A first important electrochemical measurement that can be made with the array of the present invention is an electrochemical titration of a test solution. In such a measurement, a titrant (acidic or basic) is generated by driving an electrode in the immediate vicinity of a sensing electrode in a test solution with a current of sufficient strength to electrolyze the solution and provide acid or base for neutralizing corresponding amounts is of basic or acidic materials in the solution. When the titrant entirely neutralizes the test solution (the point at which this occurs being referred to as the equivalence point), the pH of the solution rapidly changes, and this change is detected by a sensor to determine the end of the titration. The acidity or alkalinity of the solution is determined as the total amount of titrant consumed. This is obtained by monitoring the current applied to the driven electrode and the time during which it is applied.
In accordance with one aspect of the present invention, at least one of the electrodes 24, 26 is used as part of a current-applying electrode pair in connection with the electrode 22.
The electrodes 22 and 26 comprise a current-applying pair for creating the desired titrant. Since electrode 26 is remote from electrode 22, the electrolysis products at electrode 26 are not able to diffuse sufficiently quickly through the test solution to the vicinity of electrode 22 and thus cannot interfere with the potentials sensed at the FET Gate. To give an example of the speed with which titrations may be performed with the present invention, acidity determinations of 2, 10, and 20 mM hydroxyisobutyric acid solutions reached end point in less than 1, 2 And 4 seconds, respectively, using a constant current of 20 microamperes as the driving source.
The electrodes 22 and 26 may also be used in a reverse configuration and independent of ISFET 12. In particular, either one or both may serve as the current-applying electrode for an oxidation-reduction reaction whose end-point is measured with respect to the reference electrode 40. Thus, in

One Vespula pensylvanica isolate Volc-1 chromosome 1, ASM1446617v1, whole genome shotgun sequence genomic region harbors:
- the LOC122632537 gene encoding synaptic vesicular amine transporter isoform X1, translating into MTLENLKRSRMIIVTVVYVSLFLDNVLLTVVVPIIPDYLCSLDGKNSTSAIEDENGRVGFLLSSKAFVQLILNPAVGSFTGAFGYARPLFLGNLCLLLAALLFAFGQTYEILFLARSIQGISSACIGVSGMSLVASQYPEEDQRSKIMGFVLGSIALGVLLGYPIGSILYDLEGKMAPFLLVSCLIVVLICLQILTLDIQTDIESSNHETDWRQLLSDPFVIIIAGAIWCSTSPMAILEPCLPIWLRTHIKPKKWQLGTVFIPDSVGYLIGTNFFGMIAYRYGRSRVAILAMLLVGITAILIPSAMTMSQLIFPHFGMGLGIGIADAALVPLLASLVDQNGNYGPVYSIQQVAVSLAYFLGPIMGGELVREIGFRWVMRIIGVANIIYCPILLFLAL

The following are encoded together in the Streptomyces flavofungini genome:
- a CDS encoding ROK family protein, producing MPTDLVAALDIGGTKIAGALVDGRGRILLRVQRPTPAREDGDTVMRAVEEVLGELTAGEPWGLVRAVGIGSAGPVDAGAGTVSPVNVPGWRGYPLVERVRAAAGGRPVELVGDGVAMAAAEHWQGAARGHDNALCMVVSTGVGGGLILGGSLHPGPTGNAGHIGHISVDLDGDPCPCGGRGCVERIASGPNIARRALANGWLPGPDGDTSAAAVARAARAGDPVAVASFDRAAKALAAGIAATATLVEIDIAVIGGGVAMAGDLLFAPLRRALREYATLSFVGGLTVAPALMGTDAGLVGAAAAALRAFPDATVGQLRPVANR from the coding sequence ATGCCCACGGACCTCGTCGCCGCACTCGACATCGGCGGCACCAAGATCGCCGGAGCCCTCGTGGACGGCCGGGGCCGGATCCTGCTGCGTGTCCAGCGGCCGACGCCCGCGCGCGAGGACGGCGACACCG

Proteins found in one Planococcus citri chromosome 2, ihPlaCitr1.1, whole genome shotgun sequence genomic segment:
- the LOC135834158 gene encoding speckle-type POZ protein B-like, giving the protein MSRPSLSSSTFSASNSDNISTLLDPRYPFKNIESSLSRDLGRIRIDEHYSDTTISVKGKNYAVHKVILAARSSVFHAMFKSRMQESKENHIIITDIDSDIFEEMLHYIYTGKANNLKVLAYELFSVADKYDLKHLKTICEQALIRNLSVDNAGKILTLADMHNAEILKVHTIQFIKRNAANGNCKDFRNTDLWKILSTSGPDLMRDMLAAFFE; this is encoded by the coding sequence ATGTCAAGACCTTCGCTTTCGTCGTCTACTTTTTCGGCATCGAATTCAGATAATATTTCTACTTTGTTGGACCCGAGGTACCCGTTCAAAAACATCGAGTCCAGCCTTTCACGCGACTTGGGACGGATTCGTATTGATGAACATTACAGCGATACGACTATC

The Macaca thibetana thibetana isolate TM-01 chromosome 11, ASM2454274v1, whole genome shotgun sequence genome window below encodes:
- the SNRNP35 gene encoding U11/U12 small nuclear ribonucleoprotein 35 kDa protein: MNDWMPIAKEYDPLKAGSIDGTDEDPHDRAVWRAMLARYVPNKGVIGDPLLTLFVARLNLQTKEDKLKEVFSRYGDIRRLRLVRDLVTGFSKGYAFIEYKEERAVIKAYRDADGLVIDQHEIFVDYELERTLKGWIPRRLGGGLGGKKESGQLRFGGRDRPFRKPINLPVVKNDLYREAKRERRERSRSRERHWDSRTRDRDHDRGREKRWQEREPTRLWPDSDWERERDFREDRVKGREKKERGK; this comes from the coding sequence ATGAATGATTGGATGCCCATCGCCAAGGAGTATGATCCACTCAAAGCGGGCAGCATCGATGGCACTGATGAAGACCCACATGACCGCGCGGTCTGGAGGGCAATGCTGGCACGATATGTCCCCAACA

Of course, the chip may be used in a simple, non-electrochemical oxidation/reduction potential measurement. In this case, the connections to the chip are configured as shown in
Still another measurement that is made by the chip of the present invention is that of the conductivity of a test solution. In
Yet another benefit of the multi-mode chip of the present invention is the ability to provide an electrostatic discharge protection to the ISFET. As is known to those skilled in the art, transistors in general are subject to damage from buildup of charge on them. In the present invention, this may be forestalled by the circuit of
In some measurements, it is desirable or necessary to ground the test solution. This is readily done in the chip of the present invention by connecting one or more of the electrodes 24-30 to ground (not shown).
In the above discussion, the various aspects of the present invention have several times been illustrated with use of a single one of the large electrodes 24, 26 or smaller electrodes 28, 30. From the detailed description of the invention given above, it will be clear to those skilled in the art that frequently two or more of these electrodes can be connected to serve as a single electrode without otherwise changing the overall functionality of the particular circuit.
In the case of strong acid and bases, we have found it desirable to drive the active electrode (i.e., the electrode at which a reactant is produced for use in titration) with a current ramp, instead of a constant current.
As noted above, the conductivity of a solution can influence the time required to reach end point in a titration, since the conductively is reflective of the rate at which ions can diffuse through the solution after their generation. As shown in